Tuesday, 23 October 2018

Brazo del Este: Day Two

Saturday 20 October

Away from Dos Hermanas by 9.15 to reach the meeting point at the venta Casa de Cachopo in time for breakfast before setting off on a day's birding with the Andalucia Bird Society it was a welcome sight to find a dry, calm and cloudy start and even signs of breaks in the cloud with the forecast ed heavy rain not now expected before 11. Nevermind an hour, when the rain arrived it was approaching midday and then just light showers as the nine of us in attendance made our way back to the cars in the northern area of the Brazo del Este.  Many had cancelled so I suspect we hardy souls, or idiots, were present because we had already booked overnight accommodation and at least had the pleasure of some good birding in the area the previous day.

A few of the Lapwing Avefria Europea Vanellus vanellus flock
Leaving our meeting place we recorded Kestrel, Buzzard and Montagu's Harrier before reaching the car park adjacent to one of the already harvested areas.  Lots of standing water with stubble showing through so the expected large number of Little Egret and even Cattle Egret, the latter especially where the rice had still be harvested.  This area also produced numerous House and Spanish Sparrows along with Grey Heron, White Stork and Lesser Black-backed Gulls.  The Black-winged Stilts were expected but, perhaps, not so much the number of Cormorants albeit our narrow road had the rice fields to the left and the Rio Gaudaira to the right. ("Brazo del Este" means eastern arm of the the Guadalquivir.)  The car park held a couple of Stonechat as we made our way into the rice fields along a very muddy track we also recorded a Grey Wagtail.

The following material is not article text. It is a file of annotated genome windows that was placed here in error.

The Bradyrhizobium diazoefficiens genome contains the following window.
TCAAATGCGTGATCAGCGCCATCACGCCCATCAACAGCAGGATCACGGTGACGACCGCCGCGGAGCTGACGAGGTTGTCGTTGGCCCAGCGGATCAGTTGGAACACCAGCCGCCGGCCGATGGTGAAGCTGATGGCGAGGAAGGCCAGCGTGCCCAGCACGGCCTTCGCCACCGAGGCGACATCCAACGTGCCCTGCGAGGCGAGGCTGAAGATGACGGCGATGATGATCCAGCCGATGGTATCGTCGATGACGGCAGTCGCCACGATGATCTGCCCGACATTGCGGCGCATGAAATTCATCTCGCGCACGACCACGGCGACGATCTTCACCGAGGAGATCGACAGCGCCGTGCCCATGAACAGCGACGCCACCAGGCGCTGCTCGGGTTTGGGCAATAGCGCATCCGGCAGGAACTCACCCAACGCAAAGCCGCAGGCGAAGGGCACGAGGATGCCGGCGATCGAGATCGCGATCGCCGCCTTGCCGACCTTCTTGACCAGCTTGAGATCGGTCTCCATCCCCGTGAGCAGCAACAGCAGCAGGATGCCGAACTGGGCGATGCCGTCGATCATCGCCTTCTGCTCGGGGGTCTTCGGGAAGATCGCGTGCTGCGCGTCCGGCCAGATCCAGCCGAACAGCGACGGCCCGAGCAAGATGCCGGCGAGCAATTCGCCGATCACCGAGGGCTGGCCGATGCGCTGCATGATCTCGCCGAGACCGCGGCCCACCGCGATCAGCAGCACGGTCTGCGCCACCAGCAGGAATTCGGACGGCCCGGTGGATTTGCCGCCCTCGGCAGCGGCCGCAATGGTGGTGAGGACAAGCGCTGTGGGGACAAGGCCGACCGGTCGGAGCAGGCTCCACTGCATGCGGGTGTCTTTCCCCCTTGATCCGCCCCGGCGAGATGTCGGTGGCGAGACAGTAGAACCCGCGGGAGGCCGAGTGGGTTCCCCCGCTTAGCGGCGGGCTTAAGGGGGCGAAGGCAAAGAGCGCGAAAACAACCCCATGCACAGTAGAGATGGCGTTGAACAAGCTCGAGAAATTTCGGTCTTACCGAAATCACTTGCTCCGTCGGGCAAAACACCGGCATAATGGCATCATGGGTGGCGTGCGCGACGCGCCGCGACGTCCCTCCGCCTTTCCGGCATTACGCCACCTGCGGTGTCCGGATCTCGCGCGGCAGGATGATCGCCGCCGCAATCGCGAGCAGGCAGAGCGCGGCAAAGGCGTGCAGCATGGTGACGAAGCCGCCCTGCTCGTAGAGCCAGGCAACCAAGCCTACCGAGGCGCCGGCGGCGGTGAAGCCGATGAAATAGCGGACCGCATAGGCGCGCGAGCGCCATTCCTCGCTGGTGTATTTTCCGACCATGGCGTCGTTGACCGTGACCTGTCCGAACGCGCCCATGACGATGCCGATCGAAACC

White Stork Ciguena Blanca Coconia ciconia
Always plenty of activity in the flooded area and neighbouring areas and a total of four Snipe noted along with a flock of about 30 Dunlin.  A quartet of Black-tailed Godwit were was found and then a number of feeding White Wagtails and a distant Great White Egret.  Twice we had Kingfishers dash across the path and through the low hedges on our left.  Here we also found a couple of feeding Chiffchaff.  Always a delight to see a number of late House Martins and the, of course, the noisy Cetti's Warblers.  Frank managed to find a pair of Green Sandpipers on the far shore of one flooded field and as we made our way back to the car park in the light rain Arthur mentioned that it was a pity we had not seen a Purple Heron.  No sooner spoken than an individual flew over watched by all.

Once back in the car park and dry at the moment it took a long while to try and removed the thick clinging soil from our shoes before setting off along the country road.  And now the rain proper did get started so very much a question of birding from our respective cars.  A stop on a bend on the, now, gritted track produced a Black Stork and a little later the pool on the right had not just Mallards but also a number of Shoveler with Graham actually finding a pair of Shelduck.  Lots of Barn Swallows and House Martins feeding over this water.

A very wet Black Stork Ciguena Negra Ciconia nigra from the car